I was there to find out about outdoorsy things to do on this small Australian island, but I didn't expect getting around would be one of them.
|Norfolk Island pines|
where they belong
But I ended up having an Earth Weekend instead, because Norfolk Island is one of the most natural, and naturally beautiful, islands in the South Pacific.
How could you not love a place whose emblem, which flies proudly on its flag, is a tree? None other than the Norfolk Island pine, which is all over the island (the main township is even called Burnt Pine), except on the bits that are rolling green hills.
In fact from the air -- Norfolk is a two-hour flight from Sydney and Brisbane, an hour and a half from Auckland -- it looks like one big dairy farm in the middle of the sea.
|Norfolk Island Tourism's|
earthy media kit
All its fruit and vegetables are grown on the island, which is just 5km by 8km. There's locally caught fish, local beef and fresh milk of course, but also coffee, goat's cheese (from The Hilli Goat), even wine (from Two Chimneys winery).
And everyone drinks rainwater (aka "cloud juice"), which comes straight out of the tap.
Best of all, the island is a nature-lover's playground. Here's my list of the top natural things to do on Norfolk Island:
|Nature's pool at Emily Bay|
2. Breathe fresh air - or buy some. If you're there on a Sunday, head to the craft market outside the Tourist Information Centre where you can buy a tiny corked bottle of fresh island air for a couple of bucks. Priceless.
3. Snorkel Slaughter Bay. It's hard to imagine a less inviting name for this low-tide snorkelling spot on the island's south coast, but this lagoon hemmed in by coral reef has a dazzling array of marine life. I snorkelled there one afternoon with Karlene Christian, a diver and Norfolk Islander (they don't call themselves Australians), who picked "sea grapes" that we ate in a salad of lime-cured kingfish on the beach afterwards. Best post-swim snack ever.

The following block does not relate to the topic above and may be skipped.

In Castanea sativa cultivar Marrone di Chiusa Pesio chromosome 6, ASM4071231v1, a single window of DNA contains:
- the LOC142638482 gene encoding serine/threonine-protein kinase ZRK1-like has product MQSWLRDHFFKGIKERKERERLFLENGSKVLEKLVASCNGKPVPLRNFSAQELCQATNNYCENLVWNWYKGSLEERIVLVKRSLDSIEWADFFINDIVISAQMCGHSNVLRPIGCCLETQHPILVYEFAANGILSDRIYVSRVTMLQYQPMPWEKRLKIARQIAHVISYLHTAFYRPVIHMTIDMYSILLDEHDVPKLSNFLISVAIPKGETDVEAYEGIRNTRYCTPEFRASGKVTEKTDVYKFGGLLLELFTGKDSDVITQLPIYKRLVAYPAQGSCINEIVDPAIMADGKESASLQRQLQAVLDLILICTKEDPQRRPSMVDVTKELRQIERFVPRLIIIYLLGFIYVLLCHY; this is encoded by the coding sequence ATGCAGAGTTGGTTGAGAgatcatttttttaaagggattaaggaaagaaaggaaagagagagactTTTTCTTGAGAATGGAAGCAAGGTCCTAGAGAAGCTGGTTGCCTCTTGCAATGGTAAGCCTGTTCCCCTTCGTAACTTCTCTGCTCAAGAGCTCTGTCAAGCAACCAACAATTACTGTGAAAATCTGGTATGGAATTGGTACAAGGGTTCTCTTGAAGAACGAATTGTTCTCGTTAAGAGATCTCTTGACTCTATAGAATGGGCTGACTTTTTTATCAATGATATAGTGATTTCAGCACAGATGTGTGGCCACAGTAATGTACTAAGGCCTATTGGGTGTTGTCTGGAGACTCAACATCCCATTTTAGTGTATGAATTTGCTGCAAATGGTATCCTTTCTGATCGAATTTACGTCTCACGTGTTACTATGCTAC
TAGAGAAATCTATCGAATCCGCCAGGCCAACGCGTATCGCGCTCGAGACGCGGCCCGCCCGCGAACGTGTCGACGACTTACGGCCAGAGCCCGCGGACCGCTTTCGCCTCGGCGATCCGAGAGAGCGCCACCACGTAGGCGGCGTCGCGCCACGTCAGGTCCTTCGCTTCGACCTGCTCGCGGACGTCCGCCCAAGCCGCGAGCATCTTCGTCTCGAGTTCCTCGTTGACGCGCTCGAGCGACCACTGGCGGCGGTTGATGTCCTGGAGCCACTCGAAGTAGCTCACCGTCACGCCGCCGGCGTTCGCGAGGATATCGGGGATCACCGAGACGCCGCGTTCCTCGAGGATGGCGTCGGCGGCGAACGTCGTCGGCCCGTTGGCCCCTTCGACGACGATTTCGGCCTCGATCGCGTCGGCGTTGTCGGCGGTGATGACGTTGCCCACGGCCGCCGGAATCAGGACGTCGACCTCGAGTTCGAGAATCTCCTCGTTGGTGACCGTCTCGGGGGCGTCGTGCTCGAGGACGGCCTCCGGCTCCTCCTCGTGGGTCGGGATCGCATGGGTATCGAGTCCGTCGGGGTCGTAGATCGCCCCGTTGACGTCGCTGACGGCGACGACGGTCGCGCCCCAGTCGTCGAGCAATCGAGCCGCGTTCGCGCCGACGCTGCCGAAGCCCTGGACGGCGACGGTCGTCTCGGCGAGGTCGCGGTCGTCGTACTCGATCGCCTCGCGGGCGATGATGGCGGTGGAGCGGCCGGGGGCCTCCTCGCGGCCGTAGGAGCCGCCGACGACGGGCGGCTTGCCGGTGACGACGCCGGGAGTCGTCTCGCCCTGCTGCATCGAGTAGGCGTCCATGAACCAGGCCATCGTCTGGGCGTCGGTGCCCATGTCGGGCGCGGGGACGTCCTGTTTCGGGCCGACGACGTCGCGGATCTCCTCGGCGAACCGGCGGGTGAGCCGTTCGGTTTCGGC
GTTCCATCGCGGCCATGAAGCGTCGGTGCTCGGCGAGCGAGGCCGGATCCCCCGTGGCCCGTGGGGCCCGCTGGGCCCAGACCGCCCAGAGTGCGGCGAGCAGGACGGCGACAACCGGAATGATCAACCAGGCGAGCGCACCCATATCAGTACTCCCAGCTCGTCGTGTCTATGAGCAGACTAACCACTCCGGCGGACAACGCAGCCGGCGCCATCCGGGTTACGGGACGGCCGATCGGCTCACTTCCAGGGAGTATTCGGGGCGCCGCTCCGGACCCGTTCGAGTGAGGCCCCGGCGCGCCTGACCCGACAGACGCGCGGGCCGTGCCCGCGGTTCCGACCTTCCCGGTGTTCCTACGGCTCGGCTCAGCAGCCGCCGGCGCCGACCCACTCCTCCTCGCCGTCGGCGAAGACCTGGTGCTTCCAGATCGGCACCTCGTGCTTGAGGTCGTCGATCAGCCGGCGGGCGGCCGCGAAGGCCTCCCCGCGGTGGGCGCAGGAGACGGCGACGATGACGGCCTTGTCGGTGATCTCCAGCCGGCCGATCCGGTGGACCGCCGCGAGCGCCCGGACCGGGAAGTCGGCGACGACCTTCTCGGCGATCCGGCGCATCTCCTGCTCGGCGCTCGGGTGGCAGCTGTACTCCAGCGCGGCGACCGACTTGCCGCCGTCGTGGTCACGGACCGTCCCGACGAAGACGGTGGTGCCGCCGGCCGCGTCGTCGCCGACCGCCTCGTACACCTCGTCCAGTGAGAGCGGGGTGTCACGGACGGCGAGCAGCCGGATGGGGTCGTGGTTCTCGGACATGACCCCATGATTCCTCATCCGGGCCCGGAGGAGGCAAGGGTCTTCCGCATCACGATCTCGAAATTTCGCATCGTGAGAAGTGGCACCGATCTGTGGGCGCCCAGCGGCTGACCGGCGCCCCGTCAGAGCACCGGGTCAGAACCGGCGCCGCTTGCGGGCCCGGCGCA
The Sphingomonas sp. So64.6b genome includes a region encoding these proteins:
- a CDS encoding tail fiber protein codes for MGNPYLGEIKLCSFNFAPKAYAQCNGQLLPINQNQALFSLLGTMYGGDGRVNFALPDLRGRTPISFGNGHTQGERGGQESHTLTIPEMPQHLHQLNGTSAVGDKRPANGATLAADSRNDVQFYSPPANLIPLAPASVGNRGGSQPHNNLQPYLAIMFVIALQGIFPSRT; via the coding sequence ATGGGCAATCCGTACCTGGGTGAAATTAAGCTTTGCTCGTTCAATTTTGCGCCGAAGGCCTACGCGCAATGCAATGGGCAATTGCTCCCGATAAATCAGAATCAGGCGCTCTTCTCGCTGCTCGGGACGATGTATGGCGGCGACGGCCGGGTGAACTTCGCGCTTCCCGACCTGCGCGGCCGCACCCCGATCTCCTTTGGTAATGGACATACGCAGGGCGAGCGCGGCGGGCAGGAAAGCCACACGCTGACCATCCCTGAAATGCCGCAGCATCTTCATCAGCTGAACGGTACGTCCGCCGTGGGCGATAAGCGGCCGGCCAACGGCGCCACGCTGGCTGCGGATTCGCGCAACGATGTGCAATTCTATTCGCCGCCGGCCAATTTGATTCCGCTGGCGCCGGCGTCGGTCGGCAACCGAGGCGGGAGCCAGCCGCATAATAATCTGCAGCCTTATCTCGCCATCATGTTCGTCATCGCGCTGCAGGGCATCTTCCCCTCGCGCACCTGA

|Norfolk's north coast "apostles"|
seen from the walking track
There's also a half-day guided trek on Phillip Island, 6km off the south coast, said to be amazing, but the seas were too rough to get to the island when I was there.
5. Go surfing. Speaking of rough seas... Norfolk isn't an easy place to surf, there being no surf shops or surf schools. The trick is to find a local who can lend you a board and show you where to paddle out. I found two: Emily (who runs the Hilli Goat Farm) and Zach (a surf photographer), who took me surfing at Bumboras early one morning. The waves were wild, and the board not quite what I'm used to, but it was one of my favourite experiences of the trip, a glimpse of islander life.
|Foraged food by the sea|
7. Go foraging. Food isn't just grown by human hands on Norfolk; it's growing wild by the road, in paddocks, beside streams. I spent a delightful couple of hours with chef-historian Rachel Nebauer-Borg picking guavas, wild spinach and watercress on one of her foraging tours.
|Emily Bay by Adam Jauczius|
9. Watch the sun set over the sea. When you live on the east coast of Australia (or anywhere), seeing the sun set over the sea is a treat. On Norfolk Island you can do that at several spots, but Puppies Point is my pick (see below), a grassy reserve under the pines where it's just you, the cows and the soaring seabirds.
|Orange sky at night, tourist's delight|
(They're called Boomerang Bags because ideally you bring them back to the shop where you got them, on your next visit. It's a worldwide movement that started in Australia; Boomerang Bag HQ is at Burleigh Heads. See boomerangbags.org for more info.)
|Mokes are always ready when you are|
|Natural beauty is a wild hibiscus|
Big thanks to Norfolk Island Tourism and Air New Zealand for a work trip that almost felt like a holiday.